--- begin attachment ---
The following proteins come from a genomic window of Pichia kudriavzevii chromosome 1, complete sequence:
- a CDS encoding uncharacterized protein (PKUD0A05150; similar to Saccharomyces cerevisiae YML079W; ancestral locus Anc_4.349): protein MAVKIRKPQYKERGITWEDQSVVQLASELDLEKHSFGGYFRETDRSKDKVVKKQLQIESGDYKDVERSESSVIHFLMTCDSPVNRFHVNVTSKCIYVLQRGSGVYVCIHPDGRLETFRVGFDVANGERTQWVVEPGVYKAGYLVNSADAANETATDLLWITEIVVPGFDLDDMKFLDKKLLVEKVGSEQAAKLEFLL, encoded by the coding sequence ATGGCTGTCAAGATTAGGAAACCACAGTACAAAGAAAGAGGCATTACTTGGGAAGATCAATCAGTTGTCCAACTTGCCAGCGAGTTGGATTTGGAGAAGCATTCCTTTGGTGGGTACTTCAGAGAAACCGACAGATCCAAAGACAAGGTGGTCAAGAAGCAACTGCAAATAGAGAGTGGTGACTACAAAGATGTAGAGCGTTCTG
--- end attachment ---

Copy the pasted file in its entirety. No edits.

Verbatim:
The following proteins come from a genomic window of Pichia kudriavzevii chromosome 1, complete sequence:
- a CDS encoding uncharacterized protein (PKUD0A05150; similar to Saccharomyces cerevisiae YML079W; ancestral locus Anc_4.349): protein MAVKIRKPQYKERGITWEDQSVVQLASELDLEKHSFGGYFRETDRSKDKVVKKQLQIESGDYKDVERSESSVIHFLMTCDSPVNRFHVNVTSKCIYVLQRGSGVYVCIHPDGRLETFRVGFDVANGERTQWVVEPGVYKAGYLVNSADAANETATDLLWITEIVVPGFDLDDMKFLDKKLLVEKVGSEQAAKLEFLL, encoded by the coding sequence ATGGCTGTCAAGATTAGGAAACCACAGTACAAAGAAAGAGGCATTACTTGGGAAGATCAATCAGTTGTCCAACTTGCCAGCGAGTTGGATTTGGAGAAGCATTCCTTTGGTGGGTACTTCAGAGAAACCGACAGATCCAAAGACAAGGTGGTCAAGAAGCAACTGCAAATAGAGAGTGGTGACTACAAAGATGTAGAGCGTTCTG